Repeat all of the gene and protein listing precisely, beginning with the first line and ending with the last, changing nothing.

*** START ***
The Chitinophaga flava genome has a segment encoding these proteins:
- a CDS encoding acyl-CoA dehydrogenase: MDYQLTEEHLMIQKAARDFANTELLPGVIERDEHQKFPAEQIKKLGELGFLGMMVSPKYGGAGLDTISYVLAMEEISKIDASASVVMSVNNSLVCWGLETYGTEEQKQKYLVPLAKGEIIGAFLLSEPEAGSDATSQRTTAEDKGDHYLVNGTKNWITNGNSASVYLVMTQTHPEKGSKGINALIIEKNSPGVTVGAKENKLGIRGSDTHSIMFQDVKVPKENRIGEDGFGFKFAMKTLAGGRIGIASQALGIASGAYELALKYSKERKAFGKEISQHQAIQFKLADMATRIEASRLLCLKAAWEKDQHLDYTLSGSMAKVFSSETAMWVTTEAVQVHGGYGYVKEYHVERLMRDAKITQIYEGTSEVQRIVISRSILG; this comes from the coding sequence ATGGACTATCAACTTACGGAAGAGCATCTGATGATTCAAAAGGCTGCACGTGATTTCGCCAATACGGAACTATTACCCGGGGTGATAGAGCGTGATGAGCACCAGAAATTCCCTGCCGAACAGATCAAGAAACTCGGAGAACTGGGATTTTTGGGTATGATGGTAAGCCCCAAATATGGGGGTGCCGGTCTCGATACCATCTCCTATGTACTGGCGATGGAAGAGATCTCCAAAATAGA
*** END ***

The Chitinophaga flava genome has a segment encoding these proteins:
- a CDS encoding acyl-CoA dehydrogenase: MDYQLTEEHLMIQKAARDFANTELLPGVIERDEHQKFPAEQIKKLGELGFLGMMVSPKYGGAGLDTISYVLAMEEISKIDASASVVMSVNNSLVCWGLETYGTEEQKQKYLVPLAKGEIIGAFLLSEPEAGSDATSQRTTAEDKGDHYLVNGTKNWITNGNSASVYLVMTQTHPEKGSKGINALIIEKNSPGVTVGAKENKLGIRGSDTHSIMFQDVKVPKENRIGEDGFGFKFAMKTLAGGRIGIASQALGIASGAYELALKYSKERKAFGKEISQHQAIQFKLADMATRIEASRLLCLKAAWEKDQHLDYTLSGSMAKVFSSETAMWVTTEAVQVHGGYGYVKEYHVERLMRDAKITQIYEGTSEVQRIVISRSILG; this comes from the coding sequence ATGGACTATCAACTTACGGAAGAGCATCTGATGATTCAAAAGGCTGCACGTGATTTCGCCAATACGGAACTATTACCCGGGGTGATAGAGCGTGATGAGCACCAGAAATTCCCTGCCGAACAGATCAAGAAACTCGGAGAACTGGGATTTTTGGGTATGATGGTAAGCCCCAAATATGGGGGTGCCGGTCTCGATACCATCTCCTATGTACTGGCGATGGAAGAGATCTCCAAAATAGA